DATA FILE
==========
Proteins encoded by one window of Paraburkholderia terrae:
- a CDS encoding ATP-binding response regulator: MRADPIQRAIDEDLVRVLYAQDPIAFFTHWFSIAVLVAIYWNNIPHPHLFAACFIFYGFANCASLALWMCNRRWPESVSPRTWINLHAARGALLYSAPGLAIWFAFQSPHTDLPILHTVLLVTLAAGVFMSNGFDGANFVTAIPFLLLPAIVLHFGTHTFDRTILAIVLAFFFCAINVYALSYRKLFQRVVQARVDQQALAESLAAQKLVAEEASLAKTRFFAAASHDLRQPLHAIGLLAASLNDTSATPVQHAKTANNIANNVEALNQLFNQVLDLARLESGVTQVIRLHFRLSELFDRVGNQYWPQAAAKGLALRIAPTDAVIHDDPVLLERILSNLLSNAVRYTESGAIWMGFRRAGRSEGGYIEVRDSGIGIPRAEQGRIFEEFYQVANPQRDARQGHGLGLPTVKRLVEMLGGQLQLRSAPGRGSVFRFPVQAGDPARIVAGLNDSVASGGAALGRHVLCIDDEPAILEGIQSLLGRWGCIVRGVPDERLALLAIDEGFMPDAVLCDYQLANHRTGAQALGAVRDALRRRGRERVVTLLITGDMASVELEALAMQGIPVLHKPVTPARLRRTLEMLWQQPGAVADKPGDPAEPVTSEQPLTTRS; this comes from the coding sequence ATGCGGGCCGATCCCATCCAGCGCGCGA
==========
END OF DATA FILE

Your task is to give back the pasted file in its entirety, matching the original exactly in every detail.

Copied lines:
Proteins encoded by one window of Paraburkholderia terrae:
- a CDS encoding ATP-binding response regulator: MRADPIQRAIDEDLVRVLYAQDPIAFFTHWFSIAVLVAIYWNNIPHPHLFAACFIFYGFANCASLALWMCNRRWPESVSPRTWINLHAARGALLYSAPGLAIWFAFQSPHTDLPILHTVLLVTLAAGVFMSNGFDGANFVTAIPFLLLPAIVLHFGTHTFDRTILAIVLAFFFCAINVYALSYRKLFQRVVQARVDQQALAESLAAQKLVAEEASLAKTRFFAAASHDLRQPLHAIGLLAASLNDTSATPVQHAKTANNIANNVEALNQLFNQVLDLARLESGVTQVIRLHFRLSELFDRVGNQYWPQAAAKGLALRIAPTDAVIHDDPVLLERILSNLLSNAVRYTESGAIWMGFRRAGRSEGGYIEVRDSGIGIPRAEQGRIFEEFYQVANPQRDARQGHGLGLPTVKRLVEMLGGQLQLRSAPGRGSVFRFPVQAGDPARIVAGLNDSVASGGAALGRHVLCIDDEPAILEGIQSLLGRWGCIVRGVPDERLALLAIDEGFMPDAVLCDYQLANHRTGAQALGAVRDALRRRGRERVVTLLITGDMASVELEALAMQGIPVLHKPVTPARLRRTLEMLWQQPGAVADKPGDPAEPVTSEQPLTTRS; this comes from the coding sequence ATGCGGGCCGATCCCATCCAGCGCGCGA